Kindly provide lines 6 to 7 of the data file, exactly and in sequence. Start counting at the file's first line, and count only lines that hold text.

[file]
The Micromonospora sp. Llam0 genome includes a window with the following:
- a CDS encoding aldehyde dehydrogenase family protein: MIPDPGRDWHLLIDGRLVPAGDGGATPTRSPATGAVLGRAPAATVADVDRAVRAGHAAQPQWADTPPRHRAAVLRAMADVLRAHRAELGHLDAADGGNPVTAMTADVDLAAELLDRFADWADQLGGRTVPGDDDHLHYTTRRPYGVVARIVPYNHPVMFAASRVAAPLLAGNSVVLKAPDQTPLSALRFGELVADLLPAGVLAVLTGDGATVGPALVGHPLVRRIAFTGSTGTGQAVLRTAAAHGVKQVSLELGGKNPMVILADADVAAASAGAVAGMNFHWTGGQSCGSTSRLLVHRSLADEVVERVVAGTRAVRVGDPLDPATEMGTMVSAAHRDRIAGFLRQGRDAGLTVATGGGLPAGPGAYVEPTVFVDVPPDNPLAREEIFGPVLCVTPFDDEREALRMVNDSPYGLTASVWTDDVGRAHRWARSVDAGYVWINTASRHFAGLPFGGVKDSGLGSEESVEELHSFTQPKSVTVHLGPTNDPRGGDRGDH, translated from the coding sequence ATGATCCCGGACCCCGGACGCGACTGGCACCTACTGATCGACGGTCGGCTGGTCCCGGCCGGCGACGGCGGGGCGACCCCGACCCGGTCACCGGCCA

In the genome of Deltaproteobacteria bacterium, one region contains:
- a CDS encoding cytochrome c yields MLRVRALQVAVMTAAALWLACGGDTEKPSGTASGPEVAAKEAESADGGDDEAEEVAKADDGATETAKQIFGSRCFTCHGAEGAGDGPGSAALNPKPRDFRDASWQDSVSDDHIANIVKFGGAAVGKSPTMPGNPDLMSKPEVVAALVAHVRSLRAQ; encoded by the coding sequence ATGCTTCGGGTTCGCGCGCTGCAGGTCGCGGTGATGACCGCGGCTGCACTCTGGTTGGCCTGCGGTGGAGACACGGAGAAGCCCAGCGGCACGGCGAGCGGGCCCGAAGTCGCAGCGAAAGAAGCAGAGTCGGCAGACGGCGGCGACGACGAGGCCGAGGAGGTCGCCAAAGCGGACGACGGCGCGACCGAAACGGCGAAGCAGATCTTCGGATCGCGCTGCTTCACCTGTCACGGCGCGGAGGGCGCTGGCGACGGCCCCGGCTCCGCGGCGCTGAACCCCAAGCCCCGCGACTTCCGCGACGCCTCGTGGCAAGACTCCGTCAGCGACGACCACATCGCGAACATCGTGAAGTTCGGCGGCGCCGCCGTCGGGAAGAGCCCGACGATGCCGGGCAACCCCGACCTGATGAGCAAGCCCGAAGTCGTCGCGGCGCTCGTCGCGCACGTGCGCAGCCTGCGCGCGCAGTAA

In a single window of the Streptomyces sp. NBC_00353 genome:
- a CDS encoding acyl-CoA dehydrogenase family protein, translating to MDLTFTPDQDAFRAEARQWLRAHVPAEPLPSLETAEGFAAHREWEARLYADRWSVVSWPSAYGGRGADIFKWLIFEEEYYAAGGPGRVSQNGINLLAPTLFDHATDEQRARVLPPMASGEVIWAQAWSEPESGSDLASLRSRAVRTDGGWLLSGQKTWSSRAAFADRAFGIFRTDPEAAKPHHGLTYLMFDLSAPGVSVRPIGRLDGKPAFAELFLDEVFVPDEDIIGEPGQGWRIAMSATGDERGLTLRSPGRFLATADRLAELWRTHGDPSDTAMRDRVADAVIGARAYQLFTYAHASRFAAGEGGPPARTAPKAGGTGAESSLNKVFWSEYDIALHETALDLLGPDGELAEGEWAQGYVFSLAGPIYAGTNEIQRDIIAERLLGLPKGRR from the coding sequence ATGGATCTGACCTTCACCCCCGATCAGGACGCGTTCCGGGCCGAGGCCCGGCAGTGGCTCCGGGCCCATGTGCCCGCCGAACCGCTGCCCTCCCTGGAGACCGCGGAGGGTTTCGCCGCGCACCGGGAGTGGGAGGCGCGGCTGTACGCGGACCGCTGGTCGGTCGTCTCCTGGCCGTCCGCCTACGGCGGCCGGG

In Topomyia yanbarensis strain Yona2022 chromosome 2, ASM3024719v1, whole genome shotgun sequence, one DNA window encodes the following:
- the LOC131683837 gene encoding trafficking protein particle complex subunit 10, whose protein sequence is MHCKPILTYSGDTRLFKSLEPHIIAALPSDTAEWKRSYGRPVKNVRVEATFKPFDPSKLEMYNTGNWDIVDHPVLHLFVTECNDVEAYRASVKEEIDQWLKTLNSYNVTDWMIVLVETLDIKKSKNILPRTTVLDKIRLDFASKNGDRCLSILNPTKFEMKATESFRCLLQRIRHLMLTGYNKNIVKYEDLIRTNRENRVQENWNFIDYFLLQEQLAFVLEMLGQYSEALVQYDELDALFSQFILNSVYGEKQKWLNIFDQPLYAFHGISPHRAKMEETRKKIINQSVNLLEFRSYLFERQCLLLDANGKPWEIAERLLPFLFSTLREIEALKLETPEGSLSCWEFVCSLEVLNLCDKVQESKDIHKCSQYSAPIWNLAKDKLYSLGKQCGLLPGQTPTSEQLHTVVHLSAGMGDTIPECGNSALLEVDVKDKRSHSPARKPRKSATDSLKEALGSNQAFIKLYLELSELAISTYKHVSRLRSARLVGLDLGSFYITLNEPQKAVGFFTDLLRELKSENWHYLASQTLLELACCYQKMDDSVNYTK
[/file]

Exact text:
- a CDS encoding acyl-CoA dehydrogenase family protein, translating to MDLTFTPDQDAFRAEARQWLRAHVPAEPLPSLETAEGFAAHREWEARLYADRWSVVSWPSAYGGRGADIFKWLIFEEEYYAAGGPGRVSQNGINLLAPTLFDHATDEQRARVLPPMASGEVIWAQAWSEPESGSDLASLRSRAVRTDGGWLLSGQKTWSSRAAFADRAFGIFRTDPEAAKPHHGLTYLMFDLSAPGVSVRPIGRLDGKPAFAELFLDEVFVPDEDIIGEPGQGWRIAMSATGDERGLTLRSPGRFLATADRLAELWRTHGDPSDTAMRDRVADAVIGARAYQLFTYAHASRFAAGEGGPPARTAPKAGGTGAESSLNKVFWSEYDIALHETALDLLGPDGELAEGEWAQGYVFSLAGPIYAGTNEIQRDIIAERLLGLPKGRR from the coding sequence ATGGATCTGACCTTCACCCCCGATCAGGACGCGTTCCGGGCCGAGGCCCGGCAGTGGCTCCGGGCCCATGTGCCCGCCGAACCGCTGCCCTCCCTGGAGACCGCGGAGGGTTTCGCCGCGCACCGGGAGTGGGAGGCGCGGCTGTACGCGGACCGCTGGTCGGTCGTCTCCTGGCCGTCCGCCTACGGCGGCCGGG

In Topomyia yanbarensis strain Yona2022 chromosome 2, ASM3024719v1, whole genome shotgun sequence, one DNA window encodes the following: